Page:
Breakaway makes a deal with Eggrock for $250 million

The Internet services provider says its acquisition of the electronic business technologies firm will extend its reach in the growing market for e-commerce services.

Kim Girard
Kim Girard has written about business and technology for more than a decade, as an editor at CNET News.com, senior writer at Business 2.0 magazine and online writer at Red Herring. As a freelancer, she's written for publications including Fast Company, CIO and Berkeley's Haas School of Business. She also assisted Business Week's Peter Burrows with his 2003 book Backfire, which covered the travails of controversial Hewlett-Packard CEO Carly Fiorina. An avid cook, she's blogged about the joy of cheap wine and thinks about food most days in ways some find obsessive.
Kim Girard
2 min read
Breakaway Solutions wasn't really looking to acquire a company when the opportunity to buy Eggrock Partners came along.

Breakaway CEO Gordon Brooks said he fielded calls from about five interested companies a week until he stumbled upon the opportunity with Eggrock, an electronic business technology firm. The $250 million deal sent Breakaway?s stock up $4.63 or 6.6 percent to $74 today.

To Brooks, a marriage with Eggrock made sense. Eggrock's CEO Maureen Ellenberger formerly worked with Brooks for four years at Cambridge Technology Partners. Today both run services companies focused on providing mid-sized businesses strategy consulting, systems integration and application hosting.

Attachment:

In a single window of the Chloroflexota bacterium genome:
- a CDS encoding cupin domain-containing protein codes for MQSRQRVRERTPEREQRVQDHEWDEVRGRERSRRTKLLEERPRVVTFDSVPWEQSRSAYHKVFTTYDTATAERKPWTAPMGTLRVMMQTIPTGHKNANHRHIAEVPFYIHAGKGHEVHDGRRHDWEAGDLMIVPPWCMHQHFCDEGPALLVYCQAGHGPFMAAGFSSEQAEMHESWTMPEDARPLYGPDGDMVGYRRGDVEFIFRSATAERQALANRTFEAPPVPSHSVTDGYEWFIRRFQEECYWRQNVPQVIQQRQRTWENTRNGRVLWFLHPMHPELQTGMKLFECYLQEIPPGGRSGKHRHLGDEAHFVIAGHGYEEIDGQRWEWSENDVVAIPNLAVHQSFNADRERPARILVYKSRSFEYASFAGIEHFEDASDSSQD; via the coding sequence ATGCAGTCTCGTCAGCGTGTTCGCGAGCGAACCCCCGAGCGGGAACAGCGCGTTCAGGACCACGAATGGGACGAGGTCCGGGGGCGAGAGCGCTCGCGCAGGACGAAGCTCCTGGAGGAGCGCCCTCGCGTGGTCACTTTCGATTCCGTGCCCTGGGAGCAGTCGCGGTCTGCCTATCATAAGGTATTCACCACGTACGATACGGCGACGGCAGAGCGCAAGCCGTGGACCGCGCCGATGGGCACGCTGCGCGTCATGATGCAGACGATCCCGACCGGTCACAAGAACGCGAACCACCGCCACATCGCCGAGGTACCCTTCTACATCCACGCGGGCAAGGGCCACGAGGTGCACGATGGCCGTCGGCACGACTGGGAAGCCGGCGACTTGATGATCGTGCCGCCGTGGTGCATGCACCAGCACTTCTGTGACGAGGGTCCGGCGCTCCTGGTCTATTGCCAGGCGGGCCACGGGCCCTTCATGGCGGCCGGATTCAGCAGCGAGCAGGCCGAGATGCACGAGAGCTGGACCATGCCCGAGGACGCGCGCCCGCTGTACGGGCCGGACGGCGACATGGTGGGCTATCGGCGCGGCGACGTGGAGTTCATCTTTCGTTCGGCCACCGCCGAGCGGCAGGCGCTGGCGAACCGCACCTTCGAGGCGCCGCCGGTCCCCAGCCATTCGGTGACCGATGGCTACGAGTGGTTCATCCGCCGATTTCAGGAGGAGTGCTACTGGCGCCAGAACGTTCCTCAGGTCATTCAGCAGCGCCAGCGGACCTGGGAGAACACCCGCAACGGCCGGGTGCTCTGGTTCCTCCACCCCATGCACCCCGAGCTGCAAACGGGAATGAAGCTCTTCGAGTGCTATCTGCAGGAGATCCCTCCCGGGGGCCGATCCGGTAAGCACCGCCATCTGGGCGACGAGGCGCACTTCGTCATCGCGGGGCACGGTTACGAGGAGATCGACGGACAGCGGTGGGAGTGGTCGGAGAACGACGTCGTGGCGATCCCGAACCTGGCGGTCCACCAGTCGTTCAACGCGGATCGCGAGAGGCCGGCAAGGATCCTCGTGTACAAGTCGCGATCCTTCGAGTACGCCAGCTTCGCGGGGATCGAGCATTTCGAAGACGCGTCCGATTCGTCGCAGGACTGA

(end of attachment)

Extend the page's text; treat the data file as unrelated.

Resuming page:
Ellenberger said she was planning to take the Concord, Mass.-based company public this year and was meeting with bankers when the deal with Breakaway deal was struck. Breakaway went public in October.

"This wouldn't have happened if it wasn't Eggrock," Brooks said in an interview today. "They have the same culture, the same methodology…They could have gone it alone (but) putting us together really makes us unstoppable in this market."

"(Our) business model and client focus is almost identical to Breakaway," Ellenberger said.

Forrester Research analyst Julie Meringer agrees: "This is big news for the middle market."

Meringer said Breakaway is now one of the bigger companies targeting mid-sized companies seeking affordable services to help get their businesses online. Mid-sized firms typically have revenues of $1 billion or less.

Though services giants such as IBM Global Services and KPMG have also been eyeing the mid-market for new customers, Breakaway is tapping the mid-market exclusively.

Under today's deal, Breakaway will issue 3.636 million shares of common stock to privately held Eggrock's shareholders, who will own 12.6 percent of the combined company.

Eggrock has 160 employees and the combined companies will have a staff of more than 500 people located across the United States.

This week, Boston-based Breakaway is opening an office in London to establish a European presence, one year ahead of schedule, Brooks said. Meanwhile, Eggrock plans to move its offices to a space previously occupied by Digital Equipment in Maynard, Mass.

Forrester Research has predicted that growing businesses will account for 53 percent of the overall spending on e-commerce services in the year 2000, growing from just 15 percent two years ago.